Can a small plasmid provide big benefits for research and development? That was the question NanoplasmidTM inventor, Jim Williams, Ph.D., summarized in this webinar and panel discussion. Dr. Williams was joined by an experienced Aldevron team to answer questions about the combined power of Nanoplasmid technology and Aldevron manufacturing experience.
During this webinar, Dr. Williams provided an overview of the next-generation Nanoplasmid vector platform, including its small backbone (<500 base pairs), which results in improved transfection efficiencies and reduced post-transfection cellular toxicities. He also explained the advantages of the antibiotic-free RNA-OUT selection system which represses the SacB gene at the mRNA level, inhibiting the production of Levansucrase, which is responsible for creating a cytotoxic byproduct when reacting with sucrose in the growth media.
This novel selection method eliminates the possibility of antibiotic resistance genes transfer to patients, and propagation is R6K strain dependent, so it cannot propagate in commensal bacteria found in patients, further adding to its safety profile.
Nanoplasmid has combined all the benefits of conventional plasmids and minicircles by improving the transfection efficiency via its small backbone, leading to decreased transgene silencing, less cellular toxicity post-transfection given the removal of the bacterial backbone containing antibiotic resistance and other bacterial genes, and improved manufacturing as compared to minicircles.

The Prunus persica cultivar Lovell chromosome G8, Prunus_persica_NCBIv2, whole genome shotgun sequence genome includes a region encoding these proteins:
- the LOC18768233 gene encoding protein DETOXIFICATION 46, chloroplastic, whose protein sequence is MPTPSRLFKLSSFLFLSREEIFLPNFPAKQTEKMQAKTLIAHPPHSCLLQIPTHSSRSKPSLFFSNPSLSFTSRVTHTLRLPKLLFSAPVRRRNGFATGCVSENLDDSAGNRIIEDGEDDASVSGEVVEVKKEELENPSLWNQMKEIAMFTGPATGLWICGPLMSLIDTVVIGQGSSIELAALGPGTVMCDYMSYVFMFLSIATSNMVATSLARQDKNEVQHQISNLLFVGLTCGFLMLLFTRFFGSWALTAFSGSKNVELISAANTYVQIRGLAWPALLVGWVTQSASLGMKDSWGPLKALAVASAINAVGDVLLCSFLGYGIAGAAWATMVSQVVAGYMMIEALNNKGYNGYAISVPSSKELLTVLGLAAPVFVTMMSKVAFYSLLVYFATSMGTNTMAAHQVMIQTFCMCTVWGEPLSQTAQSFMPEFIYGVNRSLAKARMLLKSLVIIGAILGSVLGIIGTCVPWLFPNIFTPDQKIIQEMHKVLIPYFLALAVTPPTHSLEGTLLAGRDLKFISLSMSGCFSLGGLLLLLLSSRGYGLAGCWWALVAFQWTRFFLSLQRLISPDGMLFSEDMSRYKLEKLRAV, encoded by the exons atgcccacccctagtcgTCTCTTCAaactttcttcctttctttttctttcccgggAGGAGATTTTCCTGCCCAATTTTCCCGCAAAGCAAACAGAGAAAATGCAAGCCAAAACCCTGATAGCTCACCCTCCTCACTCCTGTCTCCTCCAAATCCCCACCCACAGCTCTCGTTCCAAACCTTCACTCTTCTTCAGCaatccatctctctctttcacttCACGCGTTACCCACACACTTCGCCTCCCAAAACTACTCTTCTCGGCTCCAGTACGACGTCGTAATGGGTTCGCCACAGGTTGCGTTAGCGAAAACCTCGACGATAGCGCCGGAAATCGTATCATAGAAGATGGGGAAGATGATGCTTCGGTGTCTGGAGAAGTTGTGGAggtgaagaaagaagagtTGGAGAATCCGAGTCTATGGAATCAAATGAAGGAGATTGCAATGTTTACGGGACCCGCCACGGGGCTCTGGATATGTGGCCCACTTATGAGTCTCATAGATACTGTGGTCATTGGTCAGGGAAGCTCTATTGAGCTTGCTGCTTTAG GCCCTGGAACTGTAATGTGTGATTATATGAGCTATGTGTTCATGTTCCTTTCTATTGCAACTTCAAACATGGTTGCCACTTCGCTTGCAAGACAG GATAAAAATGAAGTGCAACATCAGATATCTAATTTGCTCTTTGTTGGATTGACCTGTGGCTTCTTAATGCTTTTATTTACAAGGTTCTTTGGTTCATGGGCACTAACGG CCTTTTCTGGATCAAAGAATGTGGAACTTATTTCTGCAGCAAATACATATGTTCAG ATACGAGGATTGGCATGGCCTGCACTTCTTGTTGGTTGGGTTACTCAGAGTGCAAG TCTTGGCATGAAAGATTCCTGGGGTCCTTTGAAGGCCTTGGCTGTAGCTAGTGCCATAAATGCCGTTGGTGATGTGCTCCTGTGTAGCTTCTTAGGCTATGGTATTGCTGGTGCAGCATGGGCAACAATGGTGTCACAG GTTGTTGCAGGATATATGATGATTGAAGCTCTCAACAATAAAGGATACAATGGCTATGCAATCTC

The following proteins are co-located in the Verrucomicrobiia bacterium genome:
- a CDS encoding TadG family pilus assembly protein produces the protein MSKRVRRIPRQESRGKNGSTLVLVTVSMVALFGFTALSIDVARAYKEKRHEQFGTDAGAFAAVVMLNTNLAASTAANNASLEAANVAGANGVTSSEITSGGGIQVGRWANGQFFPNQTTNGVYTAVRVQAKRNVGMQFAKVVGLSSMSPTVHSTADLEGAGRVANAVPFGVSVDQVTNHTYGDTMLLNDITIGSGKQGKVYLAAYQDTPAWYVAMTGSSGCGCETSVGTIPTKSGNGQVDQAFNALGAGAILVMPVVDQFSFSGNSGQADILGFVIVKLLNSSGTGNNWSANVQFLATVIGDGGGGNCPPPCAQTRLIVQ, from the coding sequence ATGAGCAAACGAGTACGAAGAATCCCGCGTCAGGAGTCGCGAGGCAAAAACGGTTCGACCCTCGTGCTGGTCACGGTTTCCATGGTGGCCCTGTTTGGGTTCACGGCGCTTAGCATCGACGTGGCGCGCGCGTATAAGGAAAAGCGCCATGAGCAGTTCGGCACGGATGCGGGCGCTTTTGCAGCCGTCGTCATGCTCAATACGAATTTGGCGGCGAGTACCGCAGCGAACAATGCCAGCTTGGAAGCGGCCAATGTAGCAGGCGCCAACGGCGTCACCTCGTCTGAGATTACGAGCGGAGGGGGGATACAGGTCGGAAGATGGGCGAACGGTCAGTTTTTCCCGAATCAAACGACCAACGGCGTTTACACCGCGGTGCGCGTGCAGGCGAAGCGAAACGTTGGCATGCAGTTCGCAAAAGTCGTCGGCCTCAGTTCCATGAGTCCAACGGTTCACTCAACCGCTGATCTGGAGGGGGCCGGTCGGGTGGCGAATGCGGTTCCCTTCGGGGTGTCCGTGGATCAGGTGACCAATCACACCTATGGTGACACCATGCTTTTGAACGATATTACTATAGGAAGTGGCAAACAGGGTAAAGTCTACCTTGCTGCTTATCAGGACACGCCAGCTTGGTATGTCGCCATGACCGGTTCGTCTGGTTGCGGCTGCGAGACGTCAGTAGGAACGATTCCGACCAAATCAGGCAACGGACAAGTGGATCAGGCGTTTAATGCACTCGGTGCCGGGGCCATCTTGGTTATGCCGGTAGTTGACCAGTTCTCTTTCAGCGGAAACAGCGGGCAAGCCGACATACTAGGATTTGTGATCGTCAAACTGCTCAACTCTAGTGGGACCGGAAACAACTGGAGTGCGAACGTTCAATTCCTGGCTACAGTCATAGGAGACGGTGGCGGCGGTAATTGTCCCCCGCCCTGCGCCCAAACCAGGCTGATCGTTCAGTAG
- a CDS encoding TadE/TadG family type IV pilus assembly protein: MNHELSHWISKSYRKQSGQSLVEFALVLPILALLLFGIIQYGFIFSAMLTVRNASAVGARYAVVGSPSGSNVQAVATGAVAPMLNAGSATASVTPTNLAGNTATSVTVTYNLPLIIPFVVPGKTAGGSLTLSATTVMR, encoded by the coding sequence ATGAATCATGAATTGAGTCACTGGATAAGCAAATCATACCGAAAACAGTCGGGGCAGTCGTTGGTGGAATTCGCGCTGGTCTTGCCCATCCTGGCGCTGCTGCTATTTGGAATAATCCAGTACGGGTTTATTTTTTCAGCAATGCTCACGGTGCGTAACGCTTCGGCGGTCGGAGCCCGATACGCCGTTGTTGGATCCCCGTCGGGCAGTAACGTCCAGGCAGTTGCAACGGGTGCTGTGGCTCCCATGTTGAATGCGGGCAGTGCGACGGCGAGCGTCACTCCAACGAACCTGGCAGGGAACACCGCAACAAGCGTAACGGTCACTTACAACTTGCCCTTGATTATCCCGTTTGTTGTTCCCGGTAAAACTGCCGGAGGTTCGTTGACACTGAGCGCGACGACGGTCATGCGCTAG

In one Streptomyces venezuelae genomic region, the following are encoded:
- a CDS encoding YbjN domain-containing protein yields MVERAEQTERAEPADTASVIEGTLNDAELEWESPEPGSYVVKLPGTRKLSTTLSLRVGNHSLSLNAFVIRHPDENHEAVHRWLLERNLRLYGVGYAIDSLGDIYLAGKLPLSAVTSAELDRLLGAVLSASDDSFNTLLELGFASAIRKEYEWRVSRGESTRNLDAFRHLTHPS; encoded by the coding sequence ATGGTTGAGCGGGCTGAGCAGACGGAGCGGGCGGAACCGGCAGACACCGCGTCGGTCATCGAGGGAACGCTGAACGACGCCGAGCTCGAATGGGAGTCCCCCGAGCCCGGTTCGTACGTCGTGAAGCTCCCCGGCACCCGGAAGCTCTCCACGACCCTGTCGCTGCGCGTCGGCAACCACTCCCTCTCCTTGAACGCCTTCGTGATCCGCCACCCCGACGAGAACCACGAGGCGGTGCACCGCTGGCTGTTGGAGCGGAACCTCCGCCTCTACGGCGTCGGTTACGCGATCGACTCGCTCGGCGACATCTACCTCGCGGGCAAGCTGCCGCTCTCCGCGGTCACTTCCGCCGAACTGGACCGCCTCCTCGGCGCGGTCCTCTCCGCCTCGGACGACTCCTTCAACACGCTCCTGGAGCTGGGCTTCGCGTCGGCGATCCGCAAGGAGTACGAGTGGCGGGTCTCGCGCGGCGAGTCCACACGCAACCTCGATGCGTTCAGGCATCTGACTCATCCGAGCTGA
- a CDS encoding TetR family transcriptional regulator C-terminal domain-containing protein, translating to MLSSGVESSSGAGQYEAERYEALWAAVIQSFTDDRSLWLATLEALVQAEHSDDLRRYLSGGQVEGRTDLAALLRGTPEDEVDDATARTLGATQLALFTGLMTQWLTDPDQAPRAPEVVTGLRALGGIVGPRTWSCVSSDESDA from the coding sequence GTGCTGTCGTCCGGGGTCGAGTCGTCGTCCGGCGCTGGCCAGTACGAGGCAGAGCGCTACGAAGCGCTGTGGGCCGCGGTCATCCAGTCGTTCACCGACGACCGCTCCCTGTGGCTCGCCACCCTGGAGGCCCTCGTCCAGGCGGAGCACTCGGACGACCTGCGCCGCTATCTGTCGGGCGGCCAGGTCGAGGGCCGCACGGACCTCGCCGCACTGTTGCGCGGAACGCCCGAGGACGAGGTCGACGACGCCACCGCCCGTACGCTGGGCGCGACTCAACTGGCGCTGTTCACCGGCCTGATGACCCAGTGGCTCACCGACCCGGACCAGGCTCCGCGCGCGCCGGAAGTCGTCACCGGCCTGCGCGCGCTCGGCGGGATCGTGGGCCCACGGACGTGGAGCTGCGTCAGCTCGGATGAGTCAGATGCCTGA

The webinar highlighted published articles from clients who compared in vitro and in vivo transfections using electroporation techniques with Nanoplasmid as compared to conventional plasmids. It was discovered that Nanoplasmid significantly improved transfection to tissues both in vitro and in vivo. Additionally, it allowed the users to lower the voltages used for electroporation while maintaining enhanced gene expressed delivered by Nanoplasmid.
During the Q&A section, viewers asked about the benefits of Nanoplasmid in various applications, including AAV, Lentivirus, as an mRNA production template, CRISPR/HDR template and transposons, in addition to its current uses in clinical trials. In one reviewed case study, Nanoplasmid improved the manufacturing and yield of plasmids used in the production of AAV.
Furthermore, the dangers of the inverse packaging of the ITRs seen in AAV were discussed, as it leads to antibiotic resistance gene transfer to patients when using conventional plasmids. In the case of Lentivirus, viewers learned they could see a significantly increased yield in their Lentivirus titer while gaining the added safety profile of Nanoplasmid’s antibiotic-free selection system. You can learn more by viewing Dr. Williams’s webinar using the form below and downloading this list of Nanoplasmid publications.